Also you said "In short, bikes like the Hightower and the Switchblade are giving people more choice by not restricting the bike owner to a single wheel size. I don't see how that can be construed as a drawback." It isn't a drawback. You saying that swapping wheelsets is as simple as swapping a lower headset cup isn't true. It isn't simple. Other manufacturers don't require you to swap a cup. That is simple. This is complicated.

Granted I was in a pissy mood yesterday with a headache and taking care of my 1.5yo son alone who was egging my headache on. I greatly respect you, your reviews, and your writing style from your days in the old/other magazine. I'm actually honored that you replied to me.

Also, I just realized something. I ride XL frames, i'm 6'2 and have XL hands & long fingers. My brake levers are not anywhere close to the bar. Hence I don't suffer from the lever throw problem. When I squeeze my brakes I have maybe 5mm of lever throw. I adjusted my brake lever to be much closer to the bar and yes there is lot's of lever throw to compensate. Perhaps you should have finger surgery and have them surgically lengthened & than you will enjoy XT brakes like the rest of us large handed humans. But maybe now knowing this information in future reviews you will mention in them that as a small fingered rider the XT brakes suffer from too much lever throw. If you have XL or L sized hands you may not have a problem.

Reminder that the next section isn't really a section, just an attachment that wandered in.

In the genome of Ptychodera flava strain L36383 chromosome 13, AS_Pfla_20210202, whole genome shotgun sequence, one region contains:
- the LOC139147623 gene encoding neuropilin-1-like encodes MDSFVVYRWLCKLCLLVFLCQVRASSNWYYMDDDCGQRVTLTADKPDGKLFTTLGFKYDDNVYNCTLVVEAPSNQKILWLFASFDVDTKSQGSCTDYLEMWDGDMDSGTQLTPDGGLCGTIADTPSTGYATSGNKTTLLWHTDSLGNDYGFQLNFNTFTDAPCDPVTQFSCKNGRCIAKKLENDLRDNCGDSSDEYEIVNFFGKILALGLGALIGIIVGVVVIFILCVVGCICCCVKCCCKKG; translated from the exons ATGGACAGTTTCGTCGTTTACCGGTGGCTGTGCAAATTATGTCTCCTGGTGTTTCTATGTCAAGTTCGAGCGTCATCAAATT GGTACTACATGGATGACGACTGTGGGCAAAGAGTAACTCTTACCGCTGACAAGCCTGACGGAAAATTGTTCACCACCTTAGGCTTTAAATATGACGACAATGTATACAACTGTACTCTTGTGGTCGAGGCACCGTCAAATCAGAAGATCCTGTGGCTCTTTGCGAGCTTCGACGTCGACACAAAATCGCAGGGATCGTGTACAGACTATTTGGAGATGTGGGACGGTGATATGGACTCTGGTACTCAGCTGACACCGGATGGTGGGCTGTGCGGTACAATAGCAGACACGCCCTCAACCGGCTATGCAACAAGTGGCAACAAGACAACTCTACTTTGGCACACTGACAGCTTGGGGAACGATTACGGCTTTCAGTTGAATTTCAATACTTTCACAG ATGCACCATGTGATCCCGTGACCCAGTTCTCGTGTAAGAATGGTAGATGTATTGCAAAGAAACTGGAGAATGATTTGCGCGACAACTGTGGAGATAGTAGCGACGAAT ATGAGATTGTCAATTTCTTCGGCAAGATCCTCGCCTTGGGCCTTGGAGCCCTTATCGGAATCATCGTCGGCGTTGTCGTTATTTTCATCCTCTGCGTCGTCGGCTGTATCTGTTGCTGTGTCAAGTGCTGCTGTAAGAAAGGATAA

Other than the above discussion great writing, great review, and thanks for humoring my rantings yesterday (And today). But seriously check out the lever throw on someones bike who has XL fingers and you will see the problem isn't XT brakes. It is your hands. Cheers!!!!!

@mikealive Well written. Thank you. I am not an elegant writer and you stated it well.
  • 9 3
 29ers are the best, if you don't agree that's fine, just keep riding your tiny wheel bike like a circus bear